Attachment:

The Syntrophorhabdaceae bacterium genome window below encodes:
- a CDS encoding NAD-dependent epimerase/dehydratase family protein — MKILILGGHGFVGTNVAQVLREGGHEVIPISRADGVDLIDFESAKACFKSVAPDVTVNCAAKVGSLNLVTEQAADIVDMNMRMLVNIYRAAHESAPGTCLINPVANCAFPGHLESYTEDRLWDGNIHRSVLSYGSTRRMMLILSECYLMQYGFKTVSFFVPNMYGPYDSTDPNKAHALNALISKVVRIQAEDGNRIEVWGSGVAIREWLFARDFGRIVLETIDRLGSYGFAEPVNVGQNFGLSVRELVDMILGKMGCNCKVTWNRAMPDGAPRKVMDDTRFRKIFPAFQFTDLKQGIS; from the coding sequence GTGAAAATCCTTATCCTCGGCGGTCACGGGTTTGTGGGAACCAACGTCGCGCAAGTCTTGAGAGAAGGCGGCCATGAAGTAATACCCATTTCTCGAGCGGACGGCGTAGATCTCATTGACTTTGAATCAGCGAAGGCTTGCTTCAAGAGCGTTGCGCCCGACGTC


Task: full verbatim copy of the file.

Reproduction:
The Syntrophorhabdaceae bacterium genome window below encodes:
- a CDS encoding NAD-dependent epimerase/dehydratase family protein — MKILILGGHGFVGTNVAQVLREGGHEVIPISRADGVDLIDFESAKACFKSVAPDVTVNCAAKVGSLNLVTEQAADIVDMNMRMLVNIYRAAHESAPGTCLINPVANCAFPGHLESYTEDRLWDGNIHRSVLSYGSTRRMMLILSECYLMQYGFKTVSFFVPNMYGPYDSTDPNKAHALNALISKVVRIQAEDGNRIEVWGSGVAIREWLFARDFGRIVLETIDRLGSYGFAEPVNVGQNFGLSVRELVDMILGKMGCNCKVTWNRAMPDGAPRKVMDDTRFRKIFPAFQFTDLKQGIS; from the coding sequence GTGAAAATCCTTATCCTCGGCGGTCACGGGTTTGTGGGAACCAACGTCGCGCAAGTCTTGAGAGAAGGCGGCCATGAAGTAATACCCATTTCTCGAGCGGACGGCGTAGATCTCATTGACTTTGAATCAGCGAAGGCTTGCTTCAAGAGCGTTGCGCCCGACGTC